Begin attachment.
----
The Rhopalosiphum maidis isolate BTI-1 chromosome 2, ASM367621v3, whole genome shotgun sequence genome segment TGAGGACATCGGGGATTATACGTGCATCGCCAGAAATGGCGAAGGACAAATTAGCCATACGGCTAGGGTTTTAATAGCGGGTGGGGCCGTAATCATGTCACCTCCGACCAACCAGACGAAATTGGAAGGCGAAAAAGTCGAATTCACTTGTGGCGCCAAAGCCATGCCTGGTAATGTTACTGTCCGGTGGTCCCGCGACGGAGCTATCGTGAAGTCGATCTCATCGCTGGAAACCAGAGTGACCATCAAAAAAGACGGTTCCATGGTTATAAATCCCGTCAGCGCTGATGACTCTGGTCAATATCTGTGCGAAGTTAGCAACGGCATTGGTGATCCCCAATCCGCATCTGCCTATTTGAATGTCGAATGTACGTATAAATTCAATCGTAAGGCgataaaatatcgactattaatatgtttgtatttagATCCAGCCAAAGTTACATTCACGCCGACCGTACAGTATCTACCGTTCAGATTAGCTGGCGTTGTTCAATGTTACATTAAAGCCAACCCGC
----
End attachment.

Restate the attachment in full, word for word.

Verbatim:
The Rhopalosiphum maidis isolate BTI-1 chromosome 2, ASM367621v3, whole genome shotgun sequence genome segment TGAGGACATCGGGGATTATACGTGCATCGCCAGAAATGGCGAAGGACAAATTAGCCATACGGCTAGGGTTTTAATAGCGGGTGGGGCCGTAATCATGTCACCTCCGACCAACCAGACGAAATTGGAAGGCGAAAAAGTCGAATTCACTTGTGGCGCCAAAGCCATGCCTGGTAATGTTACTGTCCGGTGGTCCCGCGACGGAGCTATCGTGAAGTCGATCTCATCGCTGGAAACCAGAGTGACCATCAAAAAAGACGGTTCCATGGTTATAAATCCCGTCAGCGCTGATGACTCTGGTCAATATCTGTGCGAAGTTAGCAACGGCATTGGTGATCCCCAATCCGCATCTGCCTATTTGAATGTCGAATGTACGTATAAATTCAATCGTAAGGCgataaaatatcgactattaatatgtttgtatttagATCCAGCCAAAGTTACATTCACGCCGACCGTACAGTATCTACCGTTCAGATTAGCTGGCGTTGTTCAATGTTACATTAAAGCCAACCCGC